While Colorado Springs residents without red cards won't be running down to their corner pot shop for an eighth and an edible anytime soon, they will soon help decide the fate of others who can. Hence it comes that Proposition AA hath joined the November ballot to offer either succor or subjugation, depending on whom you ask.
Attorney Rob Corry, a prominent litigator in matters of medical marijuana as well as treasurer of the No on AA campaign, says it's the latter, and he says it with style. He says it by handing you a free joint, like he's done at events in Denver and Boulder, and then delivering a message of eventual doom for recreational marijuana as a whole if the 15 percent excise tax and 10 percent sales tax are passed by Colorado voters.
"It's bait and switch; it's misleading to the voters; and it's not what we intended in Amendment 64," says Corry in an interview with the Indy. "What we intended in Amendment 64 was [that] marijuana be treated like alcohol. That's the title of the [campaign], and it should be taxed similar to alcohol, which is taxed under a 1 percent excise tax; and the alcohol industry is quite well-regulated."
That bit about regulation goes to the heart of how the two taxes are to be divided up. Annually, the first $40 million generated by the excise tax would go to the BEST program, a school-construction fund. The sales tax, which the Legislature could raise as high as 15 percent if passed, would help fund regulation of the industry, "as well as related costs for health, education, and public safety, which are not currently funded," according to the state's Blue Book. It also says initial revenues are estimated at $27.5 million from the excise tax, and $39.5 million from the sales tax.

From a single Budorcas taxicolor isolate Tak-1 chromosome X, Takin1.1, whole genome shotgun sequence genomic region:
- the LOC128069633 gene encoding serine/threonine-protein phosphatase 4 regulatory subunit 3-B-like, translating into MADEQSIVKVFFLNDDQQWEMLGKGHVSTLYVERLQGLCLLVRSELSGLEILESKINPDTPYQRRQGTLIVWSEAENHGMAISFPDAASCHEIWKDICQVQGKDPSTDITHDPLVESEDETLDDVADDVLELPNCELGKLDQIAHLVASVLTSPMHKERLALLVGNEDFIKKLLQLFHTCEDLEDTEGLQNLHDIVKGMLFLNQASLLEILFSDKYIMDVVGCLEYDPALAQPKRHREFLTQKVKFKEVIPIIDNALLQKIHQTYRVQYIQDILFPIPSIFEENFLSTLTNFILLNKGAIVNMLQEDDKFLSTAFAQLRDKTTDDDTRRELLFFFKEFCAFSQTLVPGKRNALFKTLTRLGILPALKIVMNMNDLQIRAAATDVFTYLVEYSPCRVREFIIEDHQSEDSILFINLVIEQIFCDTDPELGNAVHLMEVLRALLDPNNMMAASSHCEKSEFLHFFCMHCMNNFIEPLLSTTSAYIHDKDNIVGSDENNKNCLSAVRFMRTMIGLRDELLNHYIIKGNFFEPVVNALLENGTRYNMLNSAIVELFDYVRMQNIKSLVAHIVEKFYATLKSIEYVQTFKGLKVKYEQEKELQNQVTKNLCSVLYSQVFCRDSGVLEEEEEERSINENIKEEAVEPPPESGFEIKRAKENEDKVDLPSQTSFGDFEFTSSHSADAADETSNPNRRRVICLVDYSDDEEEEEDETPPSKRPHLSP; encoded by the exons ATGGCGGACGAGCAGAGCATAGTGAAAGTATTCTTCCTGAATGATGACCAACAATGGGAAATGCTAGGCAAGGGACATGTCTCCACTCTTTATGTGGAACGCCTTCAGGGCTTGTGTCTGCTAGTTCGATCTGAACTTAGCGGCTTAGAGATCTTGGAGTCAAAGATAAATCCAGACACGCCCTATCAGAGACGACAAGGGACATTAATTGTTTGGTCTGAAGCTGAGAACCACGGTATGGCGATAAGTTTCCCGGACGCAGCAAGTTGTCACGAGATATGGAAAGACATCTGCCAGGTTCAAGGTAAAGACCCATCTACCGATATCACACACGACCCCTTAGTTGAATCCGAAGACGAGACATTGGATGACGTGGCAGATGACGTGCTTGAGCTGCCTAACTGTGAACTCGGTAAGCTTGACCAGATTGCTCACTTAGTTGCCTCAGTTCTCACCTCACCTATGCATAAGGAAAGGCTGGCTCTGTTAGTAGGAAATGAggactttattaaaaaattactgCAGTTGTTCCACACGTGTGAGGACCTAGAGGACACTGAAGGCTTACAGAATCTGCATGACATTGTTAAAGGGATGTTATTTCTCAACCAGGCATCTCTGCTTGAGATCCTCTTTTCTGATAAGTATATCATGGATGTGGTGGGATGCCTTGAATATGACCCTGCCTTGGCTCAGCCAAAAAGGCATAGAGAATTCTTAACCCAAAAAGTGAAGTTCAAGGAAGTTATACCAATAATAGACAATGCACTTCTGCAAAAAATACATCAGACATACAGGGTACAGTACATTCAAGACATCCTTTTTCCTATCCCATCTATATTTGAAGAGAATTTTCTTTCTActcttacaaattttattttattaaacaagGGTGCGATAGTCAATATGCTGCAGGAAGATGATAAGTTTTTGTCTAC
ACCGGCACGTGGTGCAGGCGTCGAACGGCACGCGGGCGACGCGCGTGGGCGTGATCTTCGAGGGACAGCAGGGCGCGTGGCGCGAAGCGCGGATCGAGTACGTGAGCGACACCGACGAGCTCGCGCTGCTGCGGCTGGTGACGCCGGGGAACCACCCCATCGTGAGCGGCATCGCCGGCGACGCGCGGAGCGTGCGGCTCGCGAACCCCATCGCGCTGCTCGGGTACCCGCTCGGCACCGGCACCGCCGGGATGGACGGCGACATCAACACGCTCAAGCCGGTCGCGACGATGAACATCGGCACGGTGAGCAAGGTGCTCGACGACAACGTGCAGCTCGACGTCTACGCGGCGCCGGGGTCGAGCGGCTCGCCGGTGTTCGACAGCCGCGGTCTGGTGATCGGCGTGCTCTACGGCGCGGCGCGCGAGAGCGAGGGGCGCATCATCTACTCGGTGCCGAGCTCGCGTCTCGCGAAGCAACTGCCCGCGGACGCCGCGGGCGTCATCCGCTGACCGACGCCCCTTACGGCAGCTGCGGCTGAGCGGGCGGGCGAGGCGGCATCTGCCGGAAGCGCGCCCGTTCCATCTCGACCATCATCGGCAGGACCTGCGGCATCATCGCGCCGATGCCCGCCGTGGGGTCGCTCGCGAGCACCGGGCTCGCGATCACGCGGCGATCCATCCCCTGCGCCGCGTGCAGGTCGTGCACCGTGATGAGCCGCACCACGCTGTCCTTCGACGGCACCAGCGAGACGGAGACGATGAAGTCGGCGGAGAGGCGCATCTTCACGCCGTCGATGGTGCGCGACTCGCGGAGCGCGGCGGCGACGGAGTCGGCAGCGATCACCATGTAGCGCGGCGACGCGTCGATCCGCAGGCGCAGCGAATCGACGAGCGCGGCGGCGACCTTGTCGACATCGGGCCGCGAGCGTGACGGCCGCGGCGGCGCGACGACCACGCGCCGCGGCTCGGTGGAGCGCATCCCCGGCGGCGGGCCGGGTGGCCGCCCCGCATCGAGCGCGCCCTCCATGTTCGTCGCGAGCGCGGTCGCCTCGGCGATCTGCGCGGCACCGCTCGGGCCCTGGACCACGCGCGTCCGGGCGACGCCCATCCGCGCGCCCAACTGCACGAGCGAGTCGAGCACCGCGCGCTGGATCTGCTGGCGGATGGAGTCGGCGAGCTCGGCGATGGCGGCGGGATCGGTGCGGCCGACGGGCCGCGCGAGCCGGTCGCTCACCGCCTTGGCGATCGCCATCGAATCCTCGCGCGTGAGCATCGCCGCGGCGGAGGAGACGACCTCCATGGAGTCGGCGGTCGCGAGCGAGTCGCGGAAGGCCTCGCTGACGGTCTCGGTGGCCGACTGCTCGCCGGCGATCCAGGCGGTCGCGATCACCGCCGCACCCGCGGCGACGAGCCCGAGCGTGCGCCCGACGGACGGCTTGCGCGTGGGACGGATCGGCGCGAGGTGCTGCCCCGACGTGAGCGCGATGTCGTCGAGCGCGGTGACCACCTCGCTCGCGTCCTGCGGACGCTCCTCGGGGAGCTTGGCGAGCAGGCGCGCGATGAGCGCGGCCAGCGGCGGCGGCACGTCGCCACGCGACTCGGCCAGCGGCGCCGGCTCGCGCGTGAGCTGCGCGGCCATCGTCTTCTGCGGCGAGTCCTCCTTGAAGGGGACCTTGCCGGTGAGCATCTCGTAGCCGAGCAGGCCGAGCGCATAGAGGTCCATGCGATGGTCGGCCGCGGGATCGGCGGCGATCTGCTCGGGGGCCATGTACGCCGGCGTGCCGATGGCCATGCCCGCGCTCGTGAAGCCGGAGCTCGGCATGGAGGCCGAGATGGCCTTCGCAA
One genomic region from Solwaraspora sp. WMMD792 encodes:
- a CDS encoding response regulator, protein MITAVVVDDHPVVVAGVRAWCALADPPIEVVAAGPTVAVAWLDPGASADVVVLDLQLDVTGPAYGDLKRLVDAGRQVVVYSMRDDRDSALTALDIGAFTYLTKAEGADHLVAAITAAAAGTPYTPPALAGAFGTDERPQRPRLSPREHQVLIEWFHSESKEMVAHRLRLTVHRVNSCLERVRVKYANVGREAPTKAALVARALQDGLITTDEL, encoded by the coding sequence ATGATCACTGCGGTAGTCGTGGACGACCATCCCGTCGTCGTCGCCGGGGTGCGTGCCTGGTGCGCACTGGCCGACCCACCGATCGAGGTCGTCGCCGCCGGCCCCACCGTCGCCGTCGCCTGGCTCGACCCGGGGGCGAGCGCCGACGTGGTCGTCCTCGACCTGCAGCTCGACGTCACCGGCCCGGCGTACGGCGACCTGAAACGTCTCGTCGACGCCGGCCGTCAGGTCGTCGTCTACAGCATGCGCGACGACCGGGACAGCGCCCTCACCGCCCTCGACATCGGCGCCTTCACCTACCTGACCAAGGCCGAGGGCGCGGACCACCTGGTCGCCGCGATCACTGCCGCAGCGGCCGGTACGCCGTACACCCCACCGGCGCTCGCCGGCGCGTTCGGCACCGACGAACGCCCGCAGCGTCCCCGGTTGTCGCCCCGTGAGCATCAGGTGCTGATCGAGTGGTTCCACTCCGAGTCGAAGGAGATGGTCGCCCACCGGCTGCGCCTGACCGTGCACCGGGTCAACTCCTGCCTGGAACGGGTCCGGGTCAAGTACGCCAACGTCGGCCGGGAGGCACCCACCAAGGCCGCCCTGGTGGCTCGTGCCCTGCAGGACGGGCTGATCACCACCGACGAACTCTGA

Of course, the state hasn't exactly covered itself with glory when it comes to money management and marijuana. An audit released earlier in the year ripped what was then called the Medical Marijuana Enforcement Division for what it considered needless spending on vehicles and office supplies.
That still shouldn't derail the effort, says Joe Megyesy, communications director for the AA-supporting Committee for Responsible Regulation. And now's not the time to be arguing it, anyway.
"The time to have the negotiation about what the rate should be has passed," he says. "It was earlier this year, at the Legislature, and many of these activists were not around when we were having that discussion."
Even if the tax passes — and CRR says an April poll using language "pretty close" to the final ballot question showed 77 percent support — it's still unclear if the money will be enough. The Colorado Futures Center issued a report earlier in the year that said estimated taxes may be insufficient to cover all costs associated with regulation. Co-author Phyllis Resnick later downplayed some of those concerns in a conversation with this newspaper, but still says the proposed "sin taxes" are appropriate.
"The fiscal note on it is probably just the beginning," the economist says. "I think, over time, we're gonna want to do public-health studies; there's gonna be labeling issues; there's potentially public-safety issues that we don't know about yet. So there's gonna be costs associated with what we do, and so I think it's very appropriate to tax it and dedicate those taxes to covering the costs associated with the program."